Worrying is a bit passive. We say it is time to shore up the process or circle the wagons. Credit is a good thing for the economy and households, but it does go through cycles as household budgets ebb and flow.
Americans owe more than ever before, with household debt hitting a record of nearly $13 trillion. And auto loans, home loans and credit card debt are all still on the rise, according to the Federal Reserve Bank of New York.
The last time borrowing hit a record, the country was in the throes of the financial crisis. That might sound ominous. But the economy is in much better shape now.
The economy seems better than it was 2 years ago. Inflation is under control. People are working. Gas prices are rising but they are still relatively low. Taking on debt requires confidence in the future, assuming we are using that debt for aspirational products, not dining and traveling, or consuming.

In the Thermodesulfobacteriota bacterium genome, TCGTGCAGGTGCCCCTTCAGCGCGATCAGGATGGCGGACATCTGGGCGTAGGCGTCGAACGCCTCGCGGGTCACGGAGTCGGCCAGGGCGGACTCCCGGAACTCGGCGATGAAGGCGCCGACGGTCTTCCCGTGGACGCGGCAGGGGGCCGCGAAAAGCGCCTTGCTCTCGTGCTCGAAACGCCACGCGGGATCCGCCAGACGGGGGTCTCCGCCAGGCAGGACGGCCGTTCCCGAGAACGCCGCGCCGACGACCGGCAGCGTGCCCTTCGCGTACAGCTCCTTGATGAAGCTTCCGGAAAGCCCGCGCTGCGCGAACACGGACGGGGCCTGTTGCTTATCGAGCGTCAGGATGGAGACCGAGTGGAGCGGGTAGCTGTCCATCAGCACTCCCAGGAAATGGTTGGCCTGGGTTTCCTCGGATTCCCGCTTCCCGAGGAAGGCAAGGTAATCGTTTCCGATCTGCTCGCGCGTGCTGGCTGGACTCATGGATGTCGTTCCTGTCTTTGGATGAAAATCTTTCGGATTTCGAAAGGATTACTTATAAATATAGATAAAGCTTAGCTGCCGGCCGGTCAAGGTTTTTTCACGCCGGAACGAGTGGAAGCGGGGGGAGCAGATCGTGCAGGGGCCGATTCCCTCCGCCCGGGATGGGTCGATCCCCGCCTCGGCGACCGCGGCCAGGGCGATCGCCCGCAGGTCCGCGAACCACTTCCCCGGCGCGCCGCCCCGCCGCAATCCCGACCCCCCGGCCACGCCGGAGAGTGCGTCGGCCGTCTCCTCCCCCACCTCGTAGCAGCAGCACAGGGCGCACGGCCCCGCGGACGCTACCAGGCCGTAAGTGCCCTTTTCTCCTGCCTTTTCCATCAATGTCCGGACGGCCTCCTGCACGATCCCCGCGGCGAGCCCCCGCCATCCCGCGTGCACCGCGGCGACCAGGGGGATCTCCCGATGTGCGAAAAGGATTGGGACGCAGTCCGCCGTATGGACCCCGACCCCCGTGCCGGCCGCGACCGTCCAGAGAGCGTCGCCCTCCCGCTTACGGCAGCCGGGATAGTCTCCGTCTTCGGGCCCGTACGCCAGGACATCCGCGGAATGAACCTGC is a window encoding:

Research shows that if you have a college or advanced degree you’re much more likely to own a house and earn a higher salary. But another report by the New York Fed shows that rising student debt is becoming a bigger drag on many Americans’ finances.
Also, incomes have been slowly rising. So while overall debt is at a new high, it’s still a lower percentage of people’s incomes than it was when the financial crisis hit.
The takeaway is simple. Yes, debit is up, and no, that is not necessarily a bad thing. But as we say, it is time to circle the wagons and fortify, no matter how good people feel about taking on debt.
Overview by Brian Riley, Director, Credit Advisory Service at Mercator Advisory Group
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